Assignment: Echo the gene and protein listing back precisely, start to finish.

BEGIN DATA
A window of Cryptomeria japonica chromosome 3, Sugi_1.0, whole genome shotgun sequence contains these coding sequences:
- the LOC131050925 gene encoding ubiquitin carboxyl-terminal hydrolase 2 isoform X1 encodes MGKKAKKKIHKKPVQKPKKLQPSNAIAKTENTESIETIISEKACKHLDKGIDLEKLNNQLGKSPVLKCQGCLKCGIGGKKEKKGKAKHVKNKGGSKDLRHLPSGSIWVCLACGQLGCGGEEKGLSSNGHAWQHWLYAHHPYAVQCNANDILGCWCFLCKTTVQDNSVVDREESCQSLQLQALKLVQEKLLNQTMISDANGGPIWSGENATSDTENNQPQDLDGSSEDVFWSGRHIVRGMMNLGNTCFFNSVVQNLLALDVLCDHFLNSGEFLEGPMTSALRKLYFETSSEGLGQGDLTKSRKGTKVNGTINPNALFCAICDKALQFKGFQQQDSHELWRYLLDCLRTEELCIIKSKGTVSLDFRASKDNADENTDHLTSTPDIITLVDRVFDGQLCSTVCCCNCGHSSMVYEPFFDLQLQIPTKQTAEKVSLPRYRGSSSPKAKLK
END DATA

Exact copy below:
A window of Cryptomeria japonica chromosome 3, Sugi_1.0, whole genome shotgun sequence contains these coding sequences:
- the LOC131050925 gene encoding ubiquitin carboxyl-terminal hydrolase 2 isoform X1 encodes MGKKAKKKIHKKPVQKPKKLQPSNAIAKTENTESIETIISEKACKHLDKGIDLEKLNNQLGKSPVLKCQGCLKCGIGGKKEKKGKAKHVKNKGGSKDLRHLPSGSIWVCLACGQLGCGGEEKGLSSNGHAWQHWLYAHHPYAVQCNANDILGCWCFLCKTTVQDNSVVDREESCQSLQLQALKLVQEKLLNQTMISDANGGPIWSGENATSDTENNQPQDLDGSSEDVFWSGRHIVRGMMNLGNTCFFNSVVQNLLALDVLCDHFLNSGEFLEGPMTSALRKLYFETSSEGLGQGDLTKSRKGTKVNGTINPNALFCAICDKALQFKGFQQQDSHELWRYLLDCLRTEELCIIKSKGTVSLDFRASKDNADENTDHLTSTPDIITLVDRVFDGQLCSTVCCCNCGHSSMVYEPFFDLQLQIPTKQTAEKVSLPRYRGSSSPKAKLK